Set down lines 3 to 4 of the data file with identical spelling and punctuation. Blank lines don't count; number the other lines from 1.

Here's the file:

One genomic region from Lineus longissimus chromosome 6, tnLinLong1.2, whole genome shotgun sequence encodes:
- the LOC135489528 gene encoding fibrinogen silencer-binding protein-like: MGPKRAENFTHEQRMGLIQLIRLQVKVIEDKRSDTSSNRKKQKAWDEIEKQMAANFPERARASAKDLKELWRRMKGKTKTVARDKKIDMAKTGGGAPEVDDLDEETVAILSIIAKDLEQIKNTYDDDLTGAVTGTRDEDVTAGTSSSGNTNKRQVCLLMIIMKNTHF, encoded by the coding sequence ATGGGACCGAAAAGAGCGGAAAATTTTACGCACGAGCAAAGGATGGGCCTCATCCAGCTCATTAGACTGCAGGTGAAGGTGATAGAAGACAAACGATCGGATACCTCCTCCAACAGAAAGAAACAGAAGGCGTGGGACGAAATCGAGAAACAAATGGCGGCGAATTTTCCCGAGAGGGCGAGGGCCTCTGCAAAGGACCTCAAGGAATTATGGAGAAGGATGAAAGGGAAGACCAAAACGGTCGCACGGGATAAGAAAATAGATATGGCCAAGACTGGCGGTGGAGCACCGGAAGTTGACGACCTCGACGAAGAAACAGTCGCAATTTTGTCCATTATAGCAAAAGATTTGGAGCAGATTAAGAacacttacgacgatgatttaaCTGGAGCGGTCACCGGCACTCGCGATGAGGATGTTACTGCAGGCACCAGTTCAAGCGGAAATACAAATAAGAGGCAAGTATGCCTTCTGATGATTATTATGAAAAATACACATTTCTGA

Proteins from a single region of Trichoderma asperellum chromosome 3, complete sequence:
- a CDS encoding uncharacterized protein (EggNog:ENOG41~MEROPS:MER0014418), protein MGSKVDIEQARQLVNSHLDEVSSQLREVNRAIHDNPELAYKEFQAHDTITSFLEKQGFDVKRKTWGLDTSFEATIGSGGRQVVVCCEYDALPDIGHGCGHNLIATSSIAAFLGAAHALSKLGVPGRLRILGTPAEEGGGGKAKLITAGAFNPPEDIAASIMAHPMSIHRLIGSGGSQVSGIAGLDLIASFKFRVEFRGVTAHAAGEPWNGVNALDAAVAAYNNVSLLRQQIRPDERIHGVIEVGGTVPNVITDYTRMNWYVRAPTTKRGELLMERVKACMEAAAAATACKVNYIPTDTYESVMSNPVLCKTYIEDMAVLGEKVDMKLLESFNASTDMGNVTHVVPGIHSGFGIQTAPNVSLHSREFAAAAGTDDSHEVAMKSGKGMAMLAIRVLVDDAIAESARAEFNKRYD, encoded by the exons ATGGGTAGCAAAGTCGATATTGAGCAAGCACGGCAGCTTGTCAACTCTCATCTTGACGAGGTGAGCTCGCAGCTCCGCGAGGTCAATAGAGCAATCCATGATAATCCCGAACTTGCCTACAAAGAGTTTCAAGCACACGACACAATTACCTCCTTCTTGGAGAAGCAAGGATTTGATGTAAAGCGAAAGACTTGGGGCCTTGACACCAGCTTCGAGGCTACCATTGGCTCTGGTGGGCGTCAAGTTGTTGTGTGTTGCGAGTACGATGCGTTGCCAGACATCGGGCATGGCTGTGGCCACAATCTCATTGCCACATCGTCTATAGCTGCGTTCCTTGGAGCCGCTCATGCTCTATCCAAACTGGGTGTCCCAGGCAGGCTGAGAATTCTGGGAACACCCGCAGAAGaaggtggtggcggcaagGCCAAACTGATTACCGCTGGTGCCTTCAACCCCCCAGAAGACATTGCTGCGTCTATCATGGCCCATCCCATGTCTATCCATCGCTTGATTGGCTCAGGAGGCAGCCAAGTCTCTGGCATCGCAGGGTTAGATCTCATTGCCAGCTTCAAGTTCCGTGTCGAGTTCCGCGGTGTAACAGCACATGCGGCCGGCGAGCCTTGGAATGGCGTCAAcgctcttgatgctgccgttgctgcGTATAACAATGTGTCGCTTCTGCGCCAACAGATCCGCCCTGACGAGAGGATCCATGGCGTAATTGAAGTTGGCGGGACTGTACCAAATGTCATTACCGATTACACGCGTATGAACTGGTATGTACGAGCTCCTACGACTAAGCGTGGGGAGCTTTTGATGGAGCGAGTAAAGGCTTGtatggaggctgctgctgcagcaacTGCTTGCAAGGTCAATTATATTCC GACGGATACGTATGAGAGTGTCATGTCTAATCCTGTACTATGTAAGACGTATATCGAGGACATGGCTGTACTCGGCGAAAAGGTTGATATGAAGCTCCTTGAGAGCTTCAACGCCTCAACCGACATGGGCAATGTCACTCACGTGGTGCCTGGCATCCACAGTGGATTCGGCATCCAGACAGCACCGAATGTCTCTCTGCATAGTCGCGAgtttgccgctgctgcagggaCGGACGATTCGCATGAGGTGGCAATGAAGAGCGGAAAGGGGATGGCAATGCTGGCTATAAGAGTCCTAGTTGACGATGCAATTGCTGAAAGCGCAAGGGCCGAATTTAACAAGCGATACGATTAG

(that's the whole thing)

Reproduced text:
Proteins from a single region of Trichoderma asperellum chromosome 3, complete sequence:
- a CDS encoding uncharacterized protein (EggNog:ENOG41~MEROPS:MER0014418), protein MGSKVDIEQARQLVNSHLDEVSSQLREVNRAIHDNPELAYKEFQAHDTITSFLEKQGFDVKRKTWGLDTSFEATIGSGGRQVVVCCEYDALPDIGHGCGHNLIATSSIAAFLGAAHALSKLGVPGRLRILGTPAEEGGGGKAKLITAGAFNPPEDIAASIMAHPMSIHRLIGSGGSQVSGIAGLDLIASFKFRVEFRGVTAHAAGEPWNGVNALDAAVAAYNNVSLLRQQIRPDERIHGVIEVGGTVPNVITDYTRMNWYVRAPTTKRGELLMERVKACMEAAAAATACKVNYIPTDTYESVMSNPVLCKTYIEDMAVLGEKVDMKLLESFNASTDMGNVTHVVPGIHSGFGIQTAPNVSLHSREFAAAAGTDDSHEVAMKSGKGMAMLAIRVLVDDAIAESARAEFNKRYD, encoded by the exons ATGGGTAGCAAAGTCGATATTGAGCAAGCACGGCAGCTTGTCAACTCTCATCTTGACGAGGTGAGCTCGCAGCTCCGCGAGGTCAATAGAGCAATCCATGATAATCCCGAACTTGCCTACAAAGAGTTTCAAGCACACGACACAATTACCTCCTTCTTGGAGAAGCAAGGATTTGATGTAAAGCGAAAGACTTGGGGCCTTGACACCAGCTTCGAGGCTACCATTGGCTCTGGTGGGCGTCAAGTTGTTGTGTGTTGCGAGTACGATGCGTTGCCAGACATCGGGCATGGCTGTGGCCACAATCTCATTGCCACATCGTCTATAGCTGCGTTCCTTGGAGCCGCTCATGCTCTATCCAAACTGGGTGTCCCAGGCAGGCTGAGAATTCTGGGAACACCCGCAGAAGaaggtggtggcggcaagGCCAAACTGATTACCGCTGGTGCCTTCAACCCCCCAGAAGACATTGCTGCGTCTATCATGGCCCATCCCATGTCTATCCATCGCTTGATTGGCTCAGGAGGCAGCCAAGTCTCTGGCATCGCAGGGTTAGATCTCATTGCCAGCTTCAAGTTCCGTGTCGAGTTCCGCGGTGTAACAGCACATGCGGCCGGCGAGCCTTGGAATGGCGTCAAcgctcttgatgctgccgttgctgcGTATAACAATGTGTCGCTTCTGCGCCAACAGATCCGCCCTGACGAGAGGATCCATGGCGTAATTGAAGTTGGCGGGACTGTACCAAATGTCATTACCGATTACACGCGTATGAACTGGTATGTACGAGCTCCTACGACTAAGCGTGGGGAGCTTTTGATGGAGCGAGTAAAGGCTTGtatggaggctgctgctgcagcaacTGCTTGCAAGGTCAATTATATTCC GACGGATACGTATGAGAGTGTCATGTCTAATCCTGTACTATGTAAGACGTATATCGAGGACATGGCTGTACTCGGCGAAAAGGTTGATATGAAGCTCCTTGAGAGCTTCAACGCCTCAACCGACATGGGCAATGTCACTCACGTGGTGCCTGGCATCCACAGTGGATTCGGCATCCAGACAGCACCGAATGTCTCTCTGCATAGTCGCGAgtttgccgctgctgcagggaCGGACGATTCGCATGAGGTGGCAATGAAGAGCGGAAAGGGGATGGCAATGCTGGCTATAAGAGTCCTAGTTGACGATGCAATTGCTGAAAGCGCAAGGGCCGAATTTAACAAGCGATACGATTAG